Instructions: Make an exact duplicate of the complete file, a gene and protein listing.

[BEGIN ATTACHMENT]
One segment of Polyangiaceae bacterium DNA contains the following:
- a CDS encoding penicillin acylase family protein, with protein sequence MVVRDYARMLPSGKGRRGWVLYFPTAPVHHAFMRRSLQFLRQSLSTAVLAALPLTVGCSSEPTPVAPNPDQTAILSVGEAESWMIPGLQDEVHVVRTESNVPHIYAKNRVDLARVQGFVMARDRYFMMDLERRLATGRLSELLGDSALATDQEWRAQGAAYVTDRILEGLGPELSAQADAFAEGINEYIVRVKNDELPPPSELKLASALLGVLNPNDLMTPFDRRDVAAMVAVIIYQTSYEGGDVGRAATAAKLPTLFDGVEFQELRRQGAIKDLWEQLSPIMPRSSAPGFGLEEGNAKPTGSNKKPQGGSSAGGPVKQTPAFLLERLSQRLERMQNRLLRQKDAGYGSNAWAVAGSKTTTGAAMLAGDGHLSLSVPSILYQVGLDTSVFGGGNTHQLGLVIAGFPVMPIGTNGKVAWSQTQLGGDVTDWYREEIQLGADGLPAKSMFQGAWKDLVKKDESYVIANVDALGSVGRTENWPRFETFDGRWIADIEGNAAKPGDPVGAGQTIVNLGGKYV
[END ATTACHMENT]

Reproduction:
One segment of Polyangiaceae bacterium DNA contains the following:
- a CDS encoding penicillin acylase family protein, with protein sequence MVVRDYARMLPSGKGRRGWVLYFPTAPVHHAFMRRSLQFLRQSLSTAVLAALPLTVGCSSEPTPVAPNPDQTAILSVGEAESWMIPGLQDEVHVVRTESNVPHIYAKNRVDLARVQGFVMARDRYFMMDLERRLATGRLSELLGDSALATDQEWRAQGAAYVTDRILEGLGPELSAQADAFAEGINEYIVRVKNDELPPPSELKLASALLGVLNPNDLMTPFDRRDVAAMVAVIIYQTSYEGGDVGRAATAAKLPTLFDGVEFQELRRQGAIKDLWEQLSPIMPRSSAPGFGLEEGNAKPTGSNKKPQGGSSAGGPVKQTPAFLLERLSQRLERMQNRLLRQKDAGYGSNAWAVAGSKTTTGAAMLAGDGHLSLSVPSILYQVGLDTSVFGGGNTHQLGLVIAGFPVMPIGTNGKVAWSQTQLGGDVTDWYREEIQLGADGLPAKSMFQGAWKDLVKKDESYVIANVDALGSVGRTENWPRFETFDGRWIADIEGNAAKPGDPVGAGQTIVNLGGKYV